Former Fed chairman Paul Volcker has some advice for financial regulators writing rules to define new limits on banks’ ability to trade for their own accounts: be as vague as possible. At least that’s the message in this WSJ piece by Deborah Solomon (for which, to be upfront, Volcker declined to comment).
Over at the Curious Capitalist, my former colleague Steve Gandel asks me to react to this NYT article about how economists manage to disagree on such fundamental questions as whether the government should spend more or less money in response to economic malaise. I’ve been perplexed by this sort of thing before. In this post from August, I worried about the influence of ideology, and then decided that maybe the bigger take-away is that we should spend less time listening to economists, who, after all, represent just one possible lens onto the world of human behavior, decision-making and social dynamics:
I don’t understand why everyone is so surprised to find out that large corporations are funneling massive amounts of money to the U.S. Chamber of Commerce. Last week’s NYT report has been making the Internet rounds, and while I appreciate the point that the Chamber is much more partisan than its non-profit status would suggest—70 of the Chamber’s 93 midterm campaign ads either support Republican candidates or attack their opponents, despite the Chamber’s promise to the Federal Election Commission that it only talks about issues—there’s also a curious amount of wonderment at big-company donations. Yes, Wall Street firms sent millions of dollars to the Chamber when financial re-regulation was on the table, and the insurance industry got out its checkbook when it was time to talk healthcare reform. Why would anyone be surprised?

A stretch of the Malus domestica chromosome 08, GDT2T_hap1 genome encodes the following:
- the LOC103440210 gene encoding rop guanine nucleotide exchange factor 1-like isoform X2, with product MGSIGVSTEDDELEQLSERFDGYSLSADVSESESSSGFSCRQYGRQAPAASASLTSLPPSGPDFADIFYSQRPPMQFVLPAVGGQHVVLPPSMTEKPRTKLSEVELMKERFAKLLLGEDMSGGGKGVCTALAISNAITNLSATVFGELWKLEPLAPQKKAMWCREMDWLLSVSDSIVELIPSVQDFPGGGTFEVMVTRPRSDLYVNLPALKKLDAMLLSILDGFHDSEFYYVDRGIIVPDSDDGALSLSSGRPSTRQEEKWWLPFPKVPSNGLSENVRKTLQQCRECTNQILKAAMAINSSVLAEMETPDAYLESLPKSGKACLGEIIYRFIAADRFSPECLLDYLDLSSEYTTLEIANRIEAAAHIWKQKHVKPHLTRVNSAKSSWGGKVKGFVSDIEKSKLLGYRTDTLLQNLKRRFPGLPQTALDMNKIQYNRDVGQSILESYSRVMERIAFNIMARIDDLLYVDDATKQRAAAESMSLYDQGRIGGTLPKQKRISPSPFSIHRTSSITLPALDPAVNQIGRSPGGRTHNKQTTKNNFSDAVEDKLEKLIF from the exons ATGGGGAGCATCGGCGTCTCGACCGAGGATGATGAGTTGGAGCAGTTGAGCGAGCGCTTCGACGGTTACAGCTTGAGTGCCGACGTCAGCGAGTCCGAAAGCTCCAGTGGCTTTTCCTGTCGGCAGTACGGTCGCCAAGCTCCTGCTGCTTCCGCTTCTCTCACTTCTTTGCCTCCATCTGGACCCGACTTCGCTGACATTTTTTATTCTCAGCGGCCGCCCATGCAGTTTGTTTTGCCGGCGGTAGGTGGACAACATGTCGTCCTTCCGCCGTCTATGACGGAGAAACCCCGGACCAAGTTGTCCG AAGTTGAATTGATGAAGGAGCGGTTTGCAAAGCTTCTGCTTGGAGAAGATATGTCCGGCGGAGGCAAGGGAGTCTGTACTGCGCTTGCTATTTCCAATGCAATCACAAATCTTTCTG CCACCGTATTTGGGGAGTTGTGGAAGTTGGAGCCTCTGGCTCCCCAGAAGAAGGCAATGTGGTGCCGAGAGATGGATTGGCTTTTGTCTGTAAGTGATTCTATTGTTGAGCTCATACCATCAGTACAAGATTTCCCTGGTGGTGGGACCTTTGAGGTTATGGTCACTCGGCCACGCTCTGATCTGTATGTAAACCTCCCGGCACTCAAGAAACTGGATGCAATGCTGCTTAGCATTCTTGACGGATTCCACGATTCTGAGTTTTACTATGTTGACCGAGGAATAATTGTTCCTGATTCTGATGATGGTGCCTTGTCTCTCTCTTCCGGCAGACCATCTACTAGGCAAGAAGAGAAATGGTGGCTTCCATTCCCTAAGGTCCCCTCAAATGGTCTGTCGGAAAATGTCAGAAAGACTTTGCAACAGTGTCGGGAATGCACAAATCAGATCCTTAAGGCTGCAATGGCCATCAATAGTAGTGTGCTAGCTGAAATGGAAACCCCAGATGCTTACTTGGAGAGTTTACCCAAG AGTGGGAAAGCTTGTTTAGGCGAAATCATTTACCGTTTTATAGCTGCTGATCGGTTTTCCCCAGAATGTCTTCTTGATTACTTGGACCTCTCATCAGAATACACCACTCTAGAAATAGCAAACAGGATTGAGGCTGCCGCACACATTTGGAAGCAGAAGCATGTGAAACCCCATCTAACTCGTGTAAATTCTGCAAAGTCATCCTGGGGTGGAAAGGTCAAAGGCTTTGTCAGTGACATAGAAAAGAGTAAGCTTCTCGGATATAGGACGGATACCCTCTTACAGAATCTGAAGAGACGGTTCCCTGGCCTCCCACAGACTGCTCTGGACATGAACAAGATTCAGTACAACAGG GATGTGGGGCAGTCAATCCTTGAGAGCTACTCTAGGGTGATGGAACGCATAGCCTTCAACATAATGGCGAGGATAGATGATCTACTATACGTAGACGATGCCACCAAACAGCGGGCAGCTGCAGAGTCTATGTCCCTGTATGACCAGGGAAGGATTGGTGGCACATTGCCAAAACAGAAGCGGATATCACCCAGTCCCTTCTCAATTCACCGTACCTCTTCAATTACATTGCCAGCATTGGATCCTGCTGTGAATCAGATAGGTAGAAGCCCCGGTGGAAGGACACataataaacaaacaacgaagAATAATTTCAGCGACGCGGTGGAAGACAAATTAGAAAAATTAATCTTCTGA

Everywhere you turn these days, some bigwig policymaker is talking about the importance of financial literacy education. Here’s Ben Bernanke doing it. And there’s Tim Geithner and Arne Duncan. Even the President. It’s easy to understand why we feel like we need this, what with all the bad financial decision-making of recent years. The only problem is, there’s a fair amount of evidence that a lot of what we do to teach better financial habits, like courses in high school, doesn’t work. Some research has shown that financial education is more likely to stick if it’s focused on one topic and comes right before a person makes a related decision—learning about mortgages as you’re house shopping, say, or getting a lesson in compounding interest along with your credit card.
Over at my old Time.com stomping grounds, Adam Cohen has written a fascinating article about the movement to have the federal minimum wage declared unconstitutional. This goes hand-in-hand with the emergence of the minimum wage as a campaign issue in the midterm elections. My question: Why do people care so much?
Remember back when the big banks were telling us that re-regulating consumer finance with legislation such as the CARD Act and Dodd-Frank bill would severely disrupt the banks’ business models, and lead to horrible outcomes for ordinary Joes? Well, in Bank of America’s event-packed earnings call this morning, executives laid out how, exactly, the company’s consumer finance business has been forced to change in response to the new regulatory environment. From the press release: